As I joined this, um, community centre, I noticed that the basic thing is ladies are interested is in learning English. And I was, I was the student and I am still student and I’m learning English and Maths. But… the thing is more is they are more social, mm, ladies are more social. They want some social and um, I think, it’s, I think it’s not, uh, against the law and this, any controversial, but they don’t want to be, stay inside the houses and they want to express their, themselves, this is really good thing.
And how long have you been coming to the Oasis Community Centre for?
I think it’s five years now, yeah.
And what sort of events do they put on here?
Oh, lots of things are going on in there but the more successful is the ladies’ night, where, where, when you can only have ladies only and you can dance, you can chill, you can have foods, you can chat. You can sing, whatever you want to do, it’s the, it’s something we…. mm, we don’t have before this. So I think this is the thing really good. And English, we are doing English, Maths and different courses and social, mental development and erm, mm… and parties, Eid parties, mehndi, the Summer Fair, Christmas Fair. These all things are happening in the [5:50] community.
That sounds like great fun. Looking out at the wider community, Bano, how d’you feel like the area has altered in the years since you’ve been here?
I think excellent opportunities are available. Parks are r, really clean and tidy and bus transport is accessible to each and every one. And the thing, I feel really safe, even I am walking at the night-time alone.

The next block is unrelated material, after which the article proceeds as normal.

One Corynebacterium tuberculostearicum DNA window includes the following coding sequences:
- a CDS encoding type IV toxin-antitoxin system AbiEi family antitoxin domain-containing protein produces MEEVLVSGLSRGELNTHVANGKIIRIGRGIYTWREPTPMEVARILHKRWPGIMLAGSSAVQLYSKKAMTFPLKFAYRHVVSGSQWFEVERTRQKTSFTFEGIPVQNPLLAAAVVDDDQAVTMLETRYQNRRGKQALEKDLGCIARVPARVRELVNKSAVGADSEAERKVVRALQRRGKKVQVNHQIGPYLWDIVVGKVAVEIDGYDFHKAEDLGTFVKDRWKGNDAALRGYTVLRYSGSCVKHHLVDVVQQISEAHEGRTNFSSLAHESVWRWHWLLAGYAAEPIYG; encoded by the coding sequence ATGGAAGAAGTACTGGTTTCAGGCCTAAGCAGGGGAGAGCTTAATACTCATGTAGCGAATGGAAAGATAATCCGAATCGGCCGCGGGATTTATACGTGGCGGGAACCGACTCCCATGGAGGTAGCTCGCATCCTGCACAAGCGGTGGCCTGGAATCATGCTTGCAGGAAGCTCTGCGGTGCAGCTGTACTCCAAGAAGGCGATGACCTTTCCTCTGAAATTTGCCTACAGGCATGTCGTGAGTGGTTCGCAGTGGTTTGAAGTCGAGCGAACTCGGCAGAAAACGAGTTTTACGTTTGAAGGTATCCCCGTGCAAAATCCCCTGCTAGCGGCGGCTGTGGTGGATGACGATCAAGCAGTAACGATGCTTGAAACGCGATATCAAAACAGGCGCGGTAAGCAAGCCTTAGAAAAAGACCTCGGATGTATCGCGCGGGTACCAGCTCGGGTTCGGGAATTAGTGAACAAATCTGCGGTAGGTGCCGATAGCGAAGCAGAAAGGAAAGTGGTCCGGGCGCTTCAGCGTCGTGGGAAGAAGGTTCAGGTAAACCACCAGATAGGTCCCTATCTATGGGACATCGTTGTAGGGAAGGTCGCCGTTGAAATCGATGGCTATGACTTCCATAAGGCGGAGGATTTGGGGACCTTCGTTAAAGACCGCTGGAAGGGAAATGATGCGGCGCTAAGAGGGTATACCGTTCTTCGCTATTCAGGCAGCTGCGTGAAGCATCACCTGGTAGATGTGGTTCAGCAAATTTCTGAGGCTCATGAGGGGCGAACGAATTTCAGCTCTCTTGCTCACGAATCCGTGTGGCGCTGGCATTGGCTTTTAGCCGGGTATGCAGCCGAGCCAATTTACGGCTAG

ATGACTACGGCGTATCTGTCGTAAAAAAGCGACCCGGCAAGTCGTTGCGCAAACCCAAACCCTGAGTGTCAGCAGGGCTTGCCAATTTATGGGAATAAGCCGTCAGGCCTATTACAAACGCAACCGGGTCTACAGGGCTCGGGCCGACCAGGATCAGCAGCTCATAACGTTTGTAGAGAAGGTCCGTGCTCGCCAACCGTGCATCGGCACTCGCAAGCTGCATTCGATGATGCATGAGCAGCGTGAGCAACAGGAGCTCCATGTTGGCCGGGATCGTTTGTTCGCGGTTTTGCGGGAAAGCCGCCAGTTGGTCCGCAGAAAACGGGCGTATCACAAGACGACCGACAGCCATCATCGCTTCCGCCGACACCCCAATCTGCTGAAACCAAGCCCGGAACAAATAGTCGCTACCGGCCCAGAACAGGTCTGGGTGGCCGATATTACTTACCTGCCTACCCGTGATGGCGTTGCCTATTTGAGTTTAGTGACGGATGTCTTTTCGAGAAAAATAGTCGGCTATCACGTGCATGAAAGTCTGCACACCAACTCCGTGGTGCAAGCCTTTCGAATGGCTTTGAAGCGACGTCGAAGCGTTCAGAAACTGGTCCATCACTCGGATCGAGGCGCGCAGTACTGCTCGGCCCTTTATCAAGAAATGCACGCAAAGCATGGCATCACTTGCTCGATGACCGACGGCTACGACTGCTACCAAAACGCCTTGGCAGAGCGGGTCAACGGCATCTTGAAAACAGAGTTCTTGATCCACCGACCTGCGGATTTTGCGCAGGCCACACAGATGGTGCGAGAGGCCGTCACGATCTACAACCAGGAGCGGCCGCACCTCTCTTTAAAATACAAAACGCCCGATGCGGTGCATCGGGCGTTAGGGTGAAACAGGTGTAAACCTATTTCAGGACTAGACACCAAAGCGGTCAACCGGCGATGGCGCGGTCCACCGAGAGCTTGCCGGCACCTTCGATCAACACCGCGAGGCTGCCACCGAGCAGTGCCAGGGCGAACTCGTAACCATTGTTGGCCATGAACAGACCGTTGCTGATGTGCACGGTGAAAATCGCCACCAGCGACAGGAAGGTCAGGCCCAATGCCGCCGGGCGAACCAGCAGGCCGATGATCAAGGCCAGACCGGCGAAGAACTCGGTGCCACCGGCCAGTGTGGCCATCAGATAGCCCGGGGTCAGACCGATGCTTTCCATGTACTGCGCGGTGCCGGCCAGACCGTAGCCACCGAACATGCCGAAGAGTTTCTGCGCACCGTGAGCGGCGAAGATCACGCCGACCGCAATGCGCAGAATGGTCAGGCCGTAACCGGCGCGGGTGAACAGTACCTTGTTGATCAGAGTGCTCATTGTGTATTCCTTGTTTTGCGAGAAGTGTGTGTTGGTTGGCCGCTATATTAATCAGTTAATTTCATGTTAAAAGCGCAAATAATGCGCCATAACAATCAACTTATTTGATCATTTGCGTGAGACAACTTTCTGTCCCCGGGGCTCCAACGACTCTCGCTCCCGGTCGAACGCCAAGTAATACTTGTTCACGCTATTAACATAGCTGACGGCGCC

And where do you go and do your shopping?
Uh, . I do, mm, some, now I started doing online but most of the time, supermarkets – Aldi, Asda, Tesco, B&M, Next. These are my favourite shops.
When you moved into the area… the Swan, the Swan Centre’s had major re-developments over the years.
Yes, I know.
Was the previous centre there before when you moved in, the one with the markets?
No, I think, uh, when I w, er, I was in Yardley then, it’s, it’s changed quite a lot. And before that, what was there, even I don’t remember what I do now. And it’s only walking distance from my house so I keep … going. And there are, I think, some sport shop and then my son took me every week, every week [laughing].
So do you enjoy living in Yardley?
Of course, definitely. I really enjoy it. Being part of this [chuckling] town or this city.
So, compared to the other areas that you lived in Birmingham, as there were a few, is this your favourite part?
This is my favourite part, [chuckling], obviously, yes.
So do you feel like now you’ve found a, a home… you know, a, and …?
Yes, a homely feeling, yes, yes.
Yes, yeah. And you’ve got some good friends out of the community?
Yes, I have so many good friends. Ach, they give me so much respect. I told [chuckling] in another interview that they love me so much, they respect me so much and this is the thing, mm… but I try to do whatever their problems, they trust me. So whenever I, I know there, there is some problem and they want, mm, solution, I try to help them out.
Oh, that’s excellent. So are you … is there anything that you don’t like about Yardley, Bano?